Tag Archives: Fidelity

Saving and Investing for Retirement: Part Four

Generating Income: Part Four of Our Special Five Part Series

During their working years, investors focus on saving and investing with a goal of building wealth.  As they enter retirement, either by ceasing paid employment entirely or by scaling back paid employment, investors shift their focus to using their portfolios to provide a reliable long-term stream of income.  This transition from building wealth to income generation is the subject of a great deal of research in retirement planning.  Once investors are at or near retirement, the most significant financial challenge is using their accumulated savings to provide substantial income for their retirement years.  Continue reading

Saving and Investing for Retirement: Part Three

Realities of Investing: Part Three of Our Special Five Part Series

In the various calculations that project retirement portfolio accumulations through time (such as the two discussed in the previous article), there are assumptions about how investors will allocate their savings and how those investments will perform.  In the case of the Fidelity study, no specific asset allocation is provided that would achieve the assumed risk-free 5.5% annual return.  In the Ibbotson study, the authors assume that investors hold a combination of a stock index fund and a bond index fund that progressively allocates less to stocks and more to bonds as investors get older.  The Ibbotson study also assumes that the stock index (the S&P 500) will have an average annual return of 10.96% per year and that the bond index will have an average return of 4.6% per year.  The Ibbotson study ignores expenses associated with investing. Continue reading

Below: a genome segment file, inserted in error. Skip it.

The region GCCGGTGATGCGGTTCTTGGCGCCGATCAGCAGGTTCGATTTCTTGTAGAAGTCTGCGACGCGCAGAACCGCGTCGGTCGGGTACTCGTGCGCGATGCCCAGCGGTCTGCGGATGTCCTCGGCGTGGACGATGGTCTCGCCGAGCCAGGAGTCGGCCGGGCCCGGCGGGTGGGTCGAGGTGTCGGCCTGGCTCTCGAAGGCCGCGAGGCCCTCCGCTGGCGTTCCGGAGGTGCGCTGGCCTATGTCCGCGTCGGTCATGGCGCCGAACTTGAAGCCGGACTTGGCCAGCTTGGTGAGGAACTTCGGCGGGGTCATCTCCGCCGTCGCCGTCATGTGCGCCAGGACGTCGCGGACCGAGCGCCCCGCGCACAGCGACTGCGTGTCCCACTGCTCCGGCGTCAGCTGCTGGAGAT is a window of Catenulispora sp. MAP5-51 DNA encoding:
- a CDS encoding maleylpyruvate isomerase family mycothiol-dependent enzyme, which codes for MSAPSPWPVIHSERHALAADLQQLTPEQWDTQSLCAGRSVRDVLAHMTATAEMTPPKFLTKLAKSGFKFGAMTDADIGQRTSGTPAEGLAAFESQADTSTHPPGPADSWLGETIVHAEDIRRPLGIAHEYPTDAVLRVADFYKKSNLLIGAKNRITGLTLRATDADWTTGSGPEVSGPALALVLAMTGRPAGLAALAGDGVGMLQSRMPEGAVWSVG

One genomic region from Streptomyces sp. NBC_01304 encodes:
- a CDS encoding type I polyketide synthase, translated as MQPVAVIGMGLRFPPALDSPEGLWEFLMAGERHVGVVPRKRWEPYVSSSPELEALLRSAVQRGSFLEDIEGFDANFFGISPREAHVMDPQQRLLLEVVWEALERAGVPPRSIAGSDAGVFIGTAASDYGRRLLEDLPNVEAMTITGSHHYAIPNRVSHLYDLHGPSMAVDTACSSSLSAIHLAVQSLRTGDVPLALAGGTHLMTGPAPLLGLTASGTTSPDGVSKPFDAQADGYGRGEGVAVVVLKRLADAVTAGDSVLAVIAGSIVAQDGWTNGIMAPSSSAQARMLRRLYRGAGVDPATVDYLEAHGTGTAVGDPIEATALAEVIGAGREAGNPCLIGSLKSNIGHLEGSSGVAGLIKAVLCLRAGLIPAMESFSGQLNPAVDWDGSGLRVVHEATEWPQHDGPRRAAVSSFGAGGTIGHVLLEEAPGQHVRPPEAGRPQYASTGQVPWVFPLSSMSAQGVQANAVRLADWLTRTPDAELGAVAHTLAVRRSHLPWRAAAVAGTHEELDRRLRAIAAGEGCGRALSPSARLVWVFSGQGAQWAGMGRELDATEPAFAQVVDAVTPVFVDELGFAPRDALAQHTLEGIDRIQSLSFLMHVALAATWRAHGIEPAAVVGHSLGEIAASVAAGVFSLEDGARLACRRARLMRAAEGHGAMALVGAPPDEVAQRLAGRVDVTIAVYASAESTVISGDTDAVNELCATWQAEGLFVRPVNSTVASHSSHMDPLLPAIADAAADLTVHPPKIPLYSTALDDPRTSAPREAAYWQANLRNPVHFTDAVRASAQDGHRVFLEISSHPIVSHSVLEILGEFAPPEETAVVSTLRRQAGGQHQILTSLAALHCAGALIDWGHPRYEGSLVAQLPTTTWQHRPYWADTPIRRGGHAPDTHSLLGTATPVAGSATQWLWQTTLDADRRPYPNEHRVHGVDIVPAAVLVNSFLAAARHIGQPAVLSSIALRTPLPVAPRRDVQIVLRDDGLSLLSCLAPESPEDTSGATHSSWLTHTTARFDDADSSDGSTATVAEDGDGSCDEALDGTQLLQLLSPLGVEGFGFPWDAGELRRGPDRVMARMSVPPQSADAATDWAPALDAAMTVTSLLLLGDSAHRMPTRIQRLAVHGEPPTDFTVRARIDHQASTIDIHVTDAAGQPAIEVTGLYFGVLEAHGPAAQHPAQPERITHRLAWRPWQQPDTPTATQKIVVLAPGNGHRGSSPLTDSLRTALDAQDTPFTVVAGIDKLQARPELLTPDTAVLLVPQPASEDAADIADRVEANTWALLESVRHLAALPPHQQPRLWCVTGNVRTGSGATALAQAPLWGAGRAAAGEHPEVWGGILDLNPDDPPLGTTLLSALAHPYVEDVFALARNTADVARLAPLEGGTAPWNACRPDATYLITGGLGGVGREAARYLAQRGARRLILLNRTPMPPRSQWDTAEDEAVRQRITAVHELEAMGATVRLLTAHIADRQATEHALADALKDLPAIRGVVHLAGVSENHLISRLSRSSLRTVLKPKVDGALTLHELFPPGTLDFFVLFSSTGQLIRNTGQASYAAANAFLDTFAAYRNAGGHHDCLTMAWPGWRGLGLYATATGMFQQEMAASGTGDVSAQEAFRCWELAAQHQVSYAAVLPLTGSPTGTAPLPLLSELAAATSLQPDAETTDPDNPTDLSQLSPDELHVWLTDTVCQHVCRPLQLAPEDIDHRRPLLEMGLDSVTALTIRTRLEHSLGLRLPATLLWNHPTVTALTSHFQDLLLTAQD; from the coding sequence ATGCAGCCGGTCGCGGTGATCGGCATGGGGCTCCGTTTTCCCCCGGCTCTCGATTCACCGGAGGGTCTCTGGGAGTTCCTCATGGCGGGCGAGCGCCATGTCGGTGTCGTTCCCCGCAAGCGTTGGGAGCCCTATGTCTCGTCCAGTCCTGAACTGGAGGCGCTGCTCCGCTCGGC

Saving and Investing for Retirement: Part Two

Figuring Out Whether You Are On Track: Part Two of Our Special Five Part Series

Fidelity just came out with a study that estimates that people will need about eight times their final salary level, assuming they work until age sixty seven, to be able to retire and subsequently to have 85% of their pre-retirement income provided from retirement savings plus social security.  Fidelity also helpfully provides estimates of what they believe people need to have acquired at different ages. Continue reading

Are Americans Saving Enough for Retirement?

Have retirement accounts balances rebounded from the financial crisis?

Reports from both Vanguard and Fidelity put the average balance for U.S. 401(k) plans at a record $75,000 (as of March 31, 2011). The first report, released from Fidelity in May, showed that the average 401(k) balance rose to $74,900—up 12% over the last year. This marked an all-time high since Fidelity began tracking account balances back in 1998. Fidelity is the largest single administrator of 401(k) plans, with 11 million accounts, so these numbers are of considerable interest to me.

Vanguard also announced that the average balance of its 401(k) accounts rose to about $75,000 in its annual How America Saves 2011 report.

At first glance, the numbers are compelling and encouraging. Both Vanguard and Fidelity report the largest increase in contributions since both firms started tracking this data (in 1999 and in 1998, respectively). However we need to take a closer look to see Continue reading